At the stroke of midnight on New Year’s Eve, sixty kilt-wearing participants light up the high street of this North Sea fishing port, whirling 16-pound flaming balls, attached to five foot long wire ropes, over and around their heads. The marchers, accompanied by pipers and drummers, make their way through the center of town from the Market Cross to the harbor, where they throw their flaming balls into the sea.
The Stonehaven Fireball Festival arose from a 19th century fishermen’s festival but it is likely that the use of purifying flame to word off evil spirits and to endow the fishing fleet with luck has pre-Christian origins.
At one time, only those born in the burgh of Stonehaven could participate. In the 1960s when the festival began to decline the rules were changed and, today, anyone can take part. Annually, at least 12,000 people fill the town to watch the spectacle.
For those who have ever complained that New Year’s celebrations were lacking giant burning orbs on ropes being flung into the sea, there’s Stonehaven Fireball Festival. Each year the Scottish town of Stonehaven lights up the first minutes of the New Year with a procession guaranteed to burn its way into the memories of all lucky enough to witness it. Originally an ancient pagan ritual intended to ward off evil spirits, fireball swinging now succeeds in attracting visitors in high spirits. Part of the Stonehaven’s Hogmanay celebrations held every New Year’s Eve, up to one hundred marchers make their way through the town towards the sea, whirling and spinning fireballs overhead like Lucifer’s tetherball, before heaving their flaming globes into the murky depths at the water’s edge.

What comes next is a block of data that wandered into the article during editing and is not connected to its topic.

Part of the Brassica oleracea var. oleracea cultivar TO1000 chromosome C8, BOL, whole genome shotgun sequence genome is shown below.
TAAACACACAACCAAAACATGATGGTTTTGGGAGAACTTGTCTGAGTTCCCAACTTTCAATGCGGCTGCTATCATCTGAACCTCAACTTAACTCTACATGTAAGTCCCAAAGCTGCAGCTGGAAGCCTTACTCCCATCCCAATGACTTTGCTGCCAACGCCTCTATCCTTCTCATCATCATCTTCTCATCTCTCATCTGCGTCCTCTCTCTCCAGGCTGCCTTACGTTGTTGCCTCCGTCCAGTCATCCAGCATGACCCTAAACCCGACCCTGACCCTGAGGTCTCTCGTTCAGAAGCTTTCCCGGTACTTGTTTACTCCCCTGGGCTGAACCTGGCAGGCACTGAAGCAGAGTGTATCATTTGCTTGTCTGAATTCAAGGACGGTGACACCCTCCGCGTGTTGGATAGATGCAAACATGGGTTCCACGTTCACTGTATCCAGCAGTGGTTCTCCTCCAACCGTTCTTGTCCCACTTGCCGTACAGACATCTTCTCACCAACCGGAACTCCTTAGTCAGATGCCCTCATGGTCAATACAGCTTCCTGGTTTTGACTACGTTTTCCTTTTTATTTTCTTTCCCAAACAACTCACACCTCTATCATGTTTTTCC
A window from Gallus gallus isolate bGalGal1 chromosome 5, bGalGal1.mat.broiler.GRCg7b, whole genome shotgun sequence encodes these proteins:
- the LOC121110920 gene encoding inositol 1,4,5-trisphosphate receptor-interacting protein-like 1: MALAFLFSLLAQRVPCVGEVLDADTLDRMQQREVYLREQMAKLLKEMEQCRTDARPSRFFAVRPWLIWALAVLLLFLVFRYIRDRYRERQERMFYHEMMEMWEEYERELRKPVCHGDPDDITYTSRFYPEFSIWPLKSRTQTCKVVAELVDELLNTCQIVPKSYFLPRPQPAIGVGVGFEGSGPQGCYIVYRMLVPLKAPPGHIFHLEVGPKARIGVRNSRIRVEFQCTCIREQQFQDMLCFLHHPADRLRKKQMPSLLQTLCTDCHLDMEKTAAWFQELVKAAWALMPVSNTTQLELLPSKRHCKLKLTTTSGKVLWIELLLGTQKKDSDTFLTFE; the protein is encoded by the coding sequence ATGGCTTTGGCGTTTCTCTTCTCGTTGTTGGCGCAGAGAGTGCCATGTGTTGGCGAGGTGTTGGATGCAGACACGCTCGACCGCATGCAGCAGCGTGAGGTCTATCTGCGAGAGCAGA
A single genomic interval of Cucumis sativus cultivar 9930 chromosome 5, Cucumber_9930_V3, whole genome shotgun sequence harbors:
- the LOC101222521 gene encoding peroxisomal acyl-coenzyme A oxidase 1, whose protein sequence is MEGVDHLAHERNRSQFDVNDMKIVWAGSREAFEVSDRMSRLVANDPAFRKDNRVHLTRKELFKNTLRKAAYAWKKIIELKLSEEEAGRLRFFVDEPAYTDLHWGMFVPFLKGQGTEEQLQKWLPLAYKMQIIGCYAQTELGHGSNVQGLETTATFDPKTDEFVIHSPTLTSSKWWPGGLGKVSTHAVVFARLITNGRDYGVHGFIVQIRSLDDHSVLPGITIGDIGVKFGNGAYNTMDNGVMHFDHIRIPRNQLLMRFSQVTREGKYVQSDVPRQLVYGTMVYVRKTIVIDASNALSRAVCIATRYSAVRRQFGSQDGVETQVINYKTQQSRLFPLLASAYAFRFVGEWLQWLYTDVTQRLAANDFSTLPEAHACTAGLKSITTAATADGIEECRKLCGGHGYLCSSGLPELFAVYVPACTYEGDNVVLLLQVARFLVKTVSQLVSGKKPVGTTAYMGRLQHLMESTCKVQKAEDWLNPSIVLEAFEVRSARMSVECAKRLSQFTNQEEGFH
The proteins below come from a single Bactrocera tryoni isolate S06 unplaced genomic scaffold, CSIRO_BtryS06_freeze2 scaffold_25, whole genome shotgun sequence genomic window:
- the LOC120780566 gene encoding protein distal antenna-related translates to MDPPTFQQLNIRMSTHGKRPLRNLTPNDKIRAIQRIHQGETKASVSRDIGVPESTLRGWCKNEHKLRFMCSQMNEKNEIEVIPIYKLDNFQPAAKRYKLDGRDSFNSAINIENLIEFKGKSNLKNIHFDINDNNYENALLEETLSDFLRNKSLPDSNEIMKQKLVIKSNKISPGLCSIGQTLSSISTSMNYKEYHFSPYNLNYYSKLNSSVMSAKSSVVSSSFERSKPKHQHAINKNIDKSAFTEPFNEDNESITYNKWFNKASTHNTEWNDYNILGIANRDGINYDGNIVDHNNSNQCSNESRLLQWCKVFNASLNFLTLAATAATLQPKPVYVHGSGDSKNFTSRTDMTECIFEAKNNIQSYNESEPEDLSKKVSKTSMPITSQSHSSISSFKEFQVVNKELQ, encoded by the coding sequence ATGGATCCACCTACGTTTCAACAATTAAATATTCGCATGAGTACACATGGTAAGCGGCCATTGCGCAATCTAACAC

Fancy spending New Year’s Eve in Scotland? Check into the Thistle Aberdeen Altens, before travelling to the Historic coastal town of Stonehaven to witness the spectacular annual Fireball.